Other is a dangerous word.  It is a descriptive word, used to delineate the difference between two things.   “Can you bring my my other jacket?” would be a good example of this usage.  The word other can, however, be used as a verb.  It can be an action.  People groups can be ‘othered’ by noting a distinction between us and them, and separating people into different sub groups.

I say that ‘other’ is a dangerous word because of its use as a verb.  When we ‘other’ people who are not like ourselves, we create dangerous divisions in our sphere of influence.  This can be seen in an elementary school lunch room, as groups begin to form based on social rank or special interest groups.  To an extent ‘other-ing’ is a natural action, resulting from shared interests and perceived equality.  A group of people who enjoy D&D will naturally attract others who enjoy D&D and will likely passively drive away those with little interest in the game.  Conversely, this group would likely accept new members who are interested in learning more about D&D.  This group isn’t particularly dangerous or harmful, as the separations are voluntary and peaceful.

When a group is actively ‘other-ing’ those around it, however, the practice becomes much more dangerous.  An example of this would be a group that requires members to be of a certain ideology or religion.  An elementary lunch table that decides that those with brown hair are not welcome to eat with them is a simplistic example of this kind of ‘other-ing’.   \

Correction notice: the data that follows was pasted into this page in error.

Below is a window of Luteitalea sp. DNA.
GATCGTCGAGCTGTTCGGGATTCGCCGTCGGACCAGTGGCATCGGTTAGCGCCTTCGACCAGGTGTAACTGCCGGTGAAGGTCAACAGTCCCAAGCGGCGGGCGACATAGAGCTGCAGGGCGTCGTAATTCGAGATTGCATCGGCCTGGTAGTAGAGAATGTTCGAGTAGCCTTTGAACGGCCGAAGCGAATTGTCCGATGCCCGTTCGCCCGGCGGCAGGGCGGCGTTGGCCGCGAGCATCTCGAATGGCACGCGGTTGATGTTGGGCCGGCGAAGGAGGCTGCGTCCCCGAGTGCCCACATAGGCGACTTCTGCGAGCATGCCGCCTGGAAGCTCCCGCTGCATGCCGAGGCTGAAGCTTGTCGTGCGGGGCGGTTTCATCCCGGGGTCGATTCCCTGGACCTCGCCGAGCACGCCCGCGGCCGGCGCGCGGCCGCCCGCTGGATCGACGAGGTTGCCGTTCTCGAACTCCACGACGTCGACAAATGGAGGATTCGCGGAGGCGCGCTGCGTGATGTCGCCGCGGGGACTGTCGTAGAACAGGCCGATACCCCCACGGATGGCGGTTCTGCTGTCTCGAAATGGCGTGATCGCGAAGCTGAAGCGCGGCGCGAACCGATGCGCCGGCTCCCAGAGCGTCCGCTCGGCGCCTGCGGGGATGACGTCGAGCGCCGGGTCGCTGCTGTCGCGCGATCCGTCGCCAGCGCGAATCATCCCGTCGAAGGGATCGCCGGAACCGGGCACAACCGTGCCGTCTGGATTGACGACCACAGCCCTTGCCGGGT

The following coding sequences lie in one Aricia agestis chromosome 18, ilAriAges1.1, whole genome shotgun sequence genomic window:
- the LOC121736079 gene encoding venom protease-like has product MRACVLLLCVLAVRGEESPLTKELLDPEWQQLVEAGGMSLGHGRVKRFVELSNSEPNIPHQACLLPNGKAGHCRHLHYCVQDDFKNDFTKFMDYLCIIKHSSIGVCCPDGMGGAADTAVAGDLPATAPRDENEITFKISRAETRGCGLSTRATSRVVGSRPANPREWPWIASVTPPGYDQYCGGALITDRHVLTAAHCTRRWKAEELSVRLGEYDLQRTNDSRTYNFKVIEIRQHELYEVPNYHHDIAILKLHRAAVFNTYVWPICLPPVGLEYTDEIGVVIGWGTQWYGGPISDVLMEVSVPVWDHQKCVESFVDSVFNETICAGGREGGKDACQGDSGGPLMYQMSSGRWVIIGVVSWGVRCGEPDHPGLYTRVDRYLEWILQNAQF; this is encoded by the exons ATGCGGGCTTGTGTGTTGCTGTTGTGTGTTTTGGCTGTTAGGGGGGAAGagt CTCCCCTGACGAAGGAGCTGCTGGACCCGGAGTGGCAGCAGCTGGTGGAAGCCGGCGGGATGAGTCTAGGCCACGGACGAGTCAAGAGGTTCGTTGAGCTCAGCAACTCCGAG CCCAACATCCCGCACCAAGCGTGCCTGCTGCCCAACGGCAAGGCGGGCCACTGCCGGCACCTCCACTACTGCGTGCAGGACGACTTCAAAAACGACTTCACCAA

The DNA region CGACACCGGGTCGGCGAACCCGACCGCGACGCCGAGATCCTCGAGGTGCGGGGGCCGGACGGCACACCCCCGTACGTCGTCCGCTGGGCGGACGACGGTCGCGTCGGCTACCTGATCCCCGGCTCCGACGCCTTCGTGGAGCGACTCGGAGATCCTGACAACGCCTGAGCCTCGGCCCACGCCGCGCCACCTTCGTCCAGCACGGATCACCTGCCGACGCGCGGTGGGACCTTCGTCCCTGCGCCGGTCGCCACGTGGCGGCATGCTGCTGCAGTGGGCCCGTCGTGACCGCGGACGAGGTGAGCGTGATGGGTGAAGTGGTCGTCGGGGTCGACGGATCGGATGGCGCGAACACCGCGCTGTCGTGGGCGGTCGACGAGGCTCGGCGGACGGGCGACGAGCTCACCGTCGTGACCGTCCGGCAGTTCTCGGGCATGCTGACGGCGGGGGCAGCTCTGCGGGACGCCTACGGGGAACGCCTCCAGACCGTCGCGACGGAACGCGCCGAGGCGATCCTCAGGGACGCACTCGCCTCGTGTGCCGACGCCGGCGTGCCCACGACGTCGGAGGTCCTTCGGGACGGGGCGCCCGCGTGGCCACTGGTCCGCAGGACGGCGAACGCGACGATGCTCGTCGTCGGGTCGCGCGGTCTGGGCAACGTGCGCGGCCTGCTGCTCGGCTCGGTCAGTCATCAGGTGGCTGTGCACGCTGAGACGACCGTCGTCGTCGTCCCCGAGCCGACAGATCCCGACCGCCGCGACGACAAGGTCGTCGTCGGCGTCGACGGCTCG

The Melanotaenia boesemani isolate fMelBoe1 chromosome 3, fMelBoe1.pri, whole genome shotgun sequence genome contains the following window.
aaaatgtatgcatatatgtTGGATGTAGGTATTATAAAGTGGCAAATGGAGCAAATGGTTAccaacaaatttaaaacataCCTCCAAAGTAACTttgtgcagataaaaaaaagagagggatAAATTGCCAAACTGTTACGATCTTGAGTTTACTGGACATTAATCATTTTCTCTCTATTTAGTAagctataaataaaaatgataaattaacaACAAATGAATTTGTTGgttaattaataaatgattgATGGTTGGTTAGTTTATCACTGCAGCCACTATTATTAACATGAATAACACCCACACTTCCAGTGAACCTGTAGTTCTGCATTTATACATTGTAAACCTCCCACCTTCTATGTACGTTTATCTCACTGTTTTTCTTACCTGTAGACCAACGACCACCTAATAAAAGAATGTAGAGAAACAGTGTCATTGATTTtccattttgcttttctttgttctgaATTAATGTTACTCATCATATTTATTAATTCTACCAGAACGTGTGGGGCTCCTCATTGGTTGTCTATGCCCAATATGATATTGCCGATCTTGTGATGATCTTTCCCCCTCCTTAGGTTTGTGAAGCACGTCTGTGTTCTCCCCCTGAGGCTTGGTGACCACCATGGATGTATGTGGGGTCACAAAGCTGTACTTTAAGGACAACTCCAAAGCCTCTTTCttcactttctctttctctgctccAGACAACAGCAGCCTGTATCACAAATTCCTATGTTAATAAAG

A perhaps even more dangerous example of ‘other-ing’ is our current political situation.  This is often done in such a way that we are lead to believe that it is for our own good.  “Those people are taking our jobs! ” is often a common refrain of this political grouping.  Another battlecry of this group might sound something like “We can’t trust those people to come in to our country.  They all practice a religion of violence!”

Groups like this build figurative walls (and perhaps the less imaginative ones try to build actual walls) to keep the other out.

Now, let me make an important distinction here.  Political ‘Other-ing’ is an action taken on a large scale.  I am not suggesting that refusing a person who is known to behead others, or a person who is known to desire to cause serious destruction to ‘us’ should be permitted through our borders.  What I am suggesting is that disqualifying an entire group of people because of the actions of a minority is inappropriate.